Richard J. Mouw, president of Fuller Theological Seminary in California, has a new blog, Mouw’s Musings, and has taken notice of Sam Gregg’s recent Acton Commentary, “Self Interest, Rightly Understood.”
Giving Gregg credit for making “an important point” with which he largely agrees, Mouw goes on to say: “At the same time this also seems to me to be true. People who are not motivated by an intentional desire to promote the common good often do not in fact promote the common good. And people who do aim to promote the common good often do succeed in doing so.”
Thus, because of this second reality, Mouw concludes that there is “a need for discernment on the part of Christians in evaluating various hard-line economic philosophies.” With that point, I heartily agree.
It seems to me, however, that in some ways the point that Mouw engages, that “as individuals pursue profit” there are all sorts of unintended positive consequences, is a rather small claim that does not itself deny Mouw’s second observation. Gregg himself, in fact, writes in the immediately following line, “None of this means that commercial society does not afford opportunities for people to act altruistically.”
It is a valid point for both Mouw and Gregg to make that there is a higher good than pursuit of mere self-interest and one that is consonant with the Christian tradition. That being said, Gregg is concerned making both a more limited and more pointed claim: the good resulting from the secondary virtue of self-interest is still good, and it is even good that is essential for common flourishing.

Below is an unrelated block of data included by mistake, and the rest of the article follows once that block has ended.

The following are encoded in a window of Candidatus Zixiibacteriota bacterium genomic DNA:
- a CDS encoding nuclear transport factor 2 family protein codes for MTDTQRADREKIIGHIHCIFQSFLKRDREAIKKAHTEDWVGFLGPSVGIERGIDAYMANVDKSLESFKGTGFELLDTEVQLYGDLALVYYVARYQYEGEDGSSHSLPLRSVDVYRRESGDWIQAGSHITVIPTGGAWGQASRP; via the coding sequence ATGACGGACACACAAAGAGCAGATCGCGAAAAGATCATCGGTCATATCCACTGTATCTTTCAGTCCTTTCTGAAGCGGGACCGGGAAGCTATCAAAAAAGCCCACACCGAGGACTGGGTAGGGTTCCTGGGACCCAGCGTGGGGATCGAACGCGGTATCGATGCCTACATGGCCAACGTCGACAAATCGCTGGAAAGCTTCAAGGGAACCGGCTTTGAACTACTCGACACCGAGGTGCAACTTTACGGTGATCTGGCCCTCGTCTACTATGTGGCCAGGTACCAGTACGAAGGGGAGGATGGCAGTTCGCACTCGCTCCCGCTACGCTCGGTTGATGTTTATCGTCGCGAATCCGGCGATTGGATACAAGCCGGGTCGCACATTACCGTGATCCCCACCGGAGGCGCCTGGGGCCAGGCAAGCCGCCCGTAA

There shouldn’t be anything controversial about such a claim, especially since it has been held by so many Christian theologians, not least of which is Jonathan Edwards, who distinguished between primary and secondary virtue.
In his treatise on True Virtue, Edwards writes that self-love “is far from being useless in the world” and “exceeding necessary to society, besides its directly and greatly seeking the good of one.” He even says that self-love can be manifest as a sort of “‘negative’ moral goodness,” or “the negation or absence of true moral evil.”
Being that Edwards is concerned to explore the nature of true virtue, rather than this “negative moral goodness,” he doesn’t spend a lot of time examining the implications and social effects of self-love, and that is entirely understandable.
On that score, Edwards’ concern is more like Mouw’s in that he is seeking to describe the highest good. By comparison with Christian benevolence, the virtuous character of secondary or civil good doesn’t match up. Thus, concludes Edwards, “no affection limited to any private system, not dependent on, nor subordinate to Being in general can be of the nature of true virtue.”
But Gregg’s task is different and more limited than either Mouw’s or Edwards’ concern. Gregg is looking primarily at the civic good that self-interest promotes. And its important to realize that neither claim is necessarily inconsistent with the other.